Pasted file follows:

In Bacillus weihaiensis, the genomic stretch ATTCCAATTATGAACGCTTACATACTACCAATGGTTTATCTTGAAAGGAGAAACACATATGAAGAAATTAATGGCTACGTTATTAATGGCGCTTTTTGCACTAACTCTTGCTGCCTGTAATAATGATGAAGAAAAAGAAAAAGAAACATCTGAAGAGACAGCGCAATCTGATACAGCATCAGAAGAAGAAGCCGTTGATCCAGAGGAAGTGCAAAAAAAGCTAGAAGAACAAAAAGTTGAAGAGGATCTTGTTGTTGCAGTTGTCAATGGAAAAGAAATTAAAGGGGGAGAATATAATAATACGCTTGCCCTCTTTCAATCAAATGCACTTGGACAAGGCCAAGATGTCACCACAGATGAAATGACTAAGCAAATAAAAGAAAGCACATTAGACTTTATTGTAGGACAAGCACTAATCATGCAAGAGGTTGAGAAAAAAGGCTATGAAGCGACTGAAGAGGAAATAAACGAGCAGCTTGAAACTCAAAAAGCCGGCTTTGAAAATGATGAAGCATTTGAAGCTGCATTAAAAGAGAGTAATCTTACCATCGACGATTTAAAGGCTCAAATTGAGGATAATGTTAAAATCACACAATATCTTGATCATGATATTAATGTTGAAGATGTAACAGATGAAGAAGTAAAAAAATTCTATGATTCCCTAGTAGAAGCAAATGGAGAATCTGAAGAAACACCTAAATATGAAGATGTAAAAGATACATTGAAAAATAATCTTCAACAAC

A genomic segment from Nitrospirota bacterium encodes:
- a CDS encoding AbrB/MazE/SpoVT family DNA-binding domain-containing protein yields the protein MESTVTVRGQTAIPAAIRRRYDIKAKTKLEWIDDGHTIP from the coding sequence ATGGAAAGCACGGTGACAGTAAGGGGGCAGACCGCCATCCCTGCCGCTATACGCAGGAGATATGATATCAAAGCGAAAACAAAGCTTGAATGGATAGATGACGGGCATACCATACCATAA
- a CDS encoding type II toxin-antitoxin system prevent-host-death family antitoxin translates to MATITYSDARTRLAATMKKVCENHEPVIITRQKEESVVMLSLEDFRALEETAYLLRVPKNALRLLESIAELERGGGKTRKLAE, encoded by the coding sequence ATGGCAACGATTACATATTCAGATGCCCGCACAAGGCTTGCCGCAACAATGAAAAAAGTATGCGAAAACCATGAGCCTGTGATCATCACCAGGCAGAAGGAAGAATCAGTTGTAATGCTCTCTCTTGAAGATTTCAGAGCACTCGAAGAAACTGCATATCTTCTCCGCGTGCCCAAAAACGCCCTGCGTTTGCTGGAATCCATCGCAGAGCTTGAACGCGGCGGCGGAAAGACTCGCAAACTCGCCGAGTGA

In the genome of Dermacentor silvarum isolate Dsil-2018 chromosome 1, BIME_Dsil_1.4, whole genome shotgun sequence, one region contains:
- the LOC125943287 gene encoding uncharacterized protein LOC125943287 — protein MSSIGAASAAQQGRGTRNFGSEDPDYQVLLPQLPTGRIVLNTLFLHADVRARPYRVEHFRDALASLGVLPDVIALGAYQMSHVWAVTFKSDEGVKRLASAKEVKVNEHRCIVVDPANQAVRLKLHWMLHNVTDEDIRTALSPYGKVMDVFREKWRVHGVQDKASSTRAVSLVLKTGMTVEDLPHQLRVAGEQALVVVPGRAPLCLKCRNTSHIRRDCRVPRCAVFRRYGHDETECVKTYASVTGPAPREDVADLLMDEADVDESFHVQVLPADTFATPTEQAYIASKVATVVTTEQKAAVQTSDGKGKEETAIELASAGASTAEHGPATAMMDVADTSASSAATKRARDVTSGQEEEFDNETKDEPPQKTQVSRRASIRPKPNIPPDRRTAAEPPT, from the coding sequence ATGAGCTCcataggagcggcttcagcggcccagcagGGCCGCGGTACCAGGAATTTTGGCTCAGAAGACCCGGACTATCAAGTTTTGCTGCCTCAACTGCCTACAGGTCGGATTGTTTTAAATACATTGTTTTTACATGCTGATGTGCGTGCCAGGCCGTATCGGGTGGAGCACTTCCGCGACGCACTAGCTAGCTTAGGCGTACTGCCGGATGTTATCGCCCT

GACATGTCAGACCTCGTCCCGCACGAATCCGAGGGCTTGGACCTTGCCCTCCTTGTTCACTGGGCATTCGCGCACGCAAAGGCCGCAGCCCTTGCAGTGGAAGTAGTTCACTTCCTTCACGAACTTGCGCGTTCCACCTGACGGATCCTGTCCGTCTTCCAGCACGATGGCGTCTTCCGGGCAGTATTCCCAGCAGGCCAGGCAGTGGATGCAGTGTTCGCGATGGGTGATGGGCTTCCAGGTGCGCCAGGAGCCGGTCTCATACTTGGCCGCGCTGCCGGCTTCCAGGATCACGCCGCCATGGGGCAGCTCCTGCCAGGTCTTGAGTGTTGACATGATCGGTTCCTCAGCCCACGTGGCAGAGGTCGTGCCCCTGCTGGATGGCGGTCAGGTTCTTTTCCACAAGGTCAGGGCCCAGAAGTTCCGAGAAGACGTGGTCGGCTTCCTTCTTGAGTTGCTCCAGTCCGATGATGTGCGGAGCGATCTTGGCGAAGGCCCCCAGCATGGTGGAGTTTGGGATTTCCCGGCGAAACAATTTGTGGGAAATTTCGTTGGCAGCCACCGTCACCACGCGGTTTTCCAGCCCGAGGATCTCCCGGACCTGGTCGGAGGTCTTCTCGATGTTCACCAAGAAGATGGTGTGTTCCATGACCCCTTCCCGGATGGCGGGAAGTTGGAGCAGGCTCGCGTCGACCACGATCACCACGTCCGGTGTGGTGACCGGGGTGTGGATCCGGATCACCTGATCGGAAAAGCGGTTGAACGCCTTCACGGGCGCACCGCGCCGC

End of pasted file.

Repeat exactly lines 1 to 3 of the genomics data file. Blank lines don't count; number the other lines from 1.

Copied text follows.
In Bacillus weihaiensis, the genomic stretch ATTCCAATTATGAACGCTTACATACTACCAATGGTTTATCTTGAAAGGAGAAACACATATGAAGAAATTAATGGCTACGTTATTAATGGCGCTTTTTGCACTAACTCTTGCTGCCTGTAATAATGATGAAGAAAAAGAAAAAGAAACATCTGAAGAGACAGCGCAATCTGATACAGCATCAGAAGAAGAAGCCGTTGATCCAGAGGAAGTGCAAAAAAAGCTAGAAGAACAAAAAGTTGAAGAGGATCTTGTTGTTGCAGTTGTCAATGGAAAAGAAATTAAAGGGGGAGAATATAATAATACGCTTGCCCTCTTTCAATCAAATGCACTTGGACAAGGCCAAGATGTCACCACAGATGAAATGACTAAGCAAATAAAAGAAAGCACATTAGACTTTATTGTAGGACAAGCACTAATCATGCAAGAGGTTGAGAAAAAAGGCTATGAAGCGACTGAAGAGGAAATAAACGAGCAGCTTGAAACTCAAAAAGCCGGCTTTGAAAATGATGAAGCATTTGAAGCTGCATTAAAAGAGAGTAATCTTACCATCGACGATTTAAAGGCTCAAATTGAGGATAATGTTAAAATCACACAATATCTTGATCATGATATTAATGTTGAAGATGTAACAGATGAAGAAGTAAAAAAATTCTATGATTCCCTAGTAGAAGCAAATGGAGAATCTGAAGAAACACCTAAATATGAAGATGTAAAAGATACATTGAAAAATAATCTTCAACAAC

A genomic segment from Nitrospirota bacterium encodes:
- a CDS encoding AbrB/MazE/SpoVT family DNA-binding domain-containing protein yields the protein MESTVTVRGQTAIPAAIRRRYDIKAKTKLEWIDDGHTIP from the coding sequence ATGGAAAGCACGGTGACAGTAAGGGGGCAGACCGCCATCCCTGCCGCTATACGCAGGAGATATGATATCAAAGCGAAAACAAAGCTTGAATGGATAGATGACGGGCATACCATACCATAA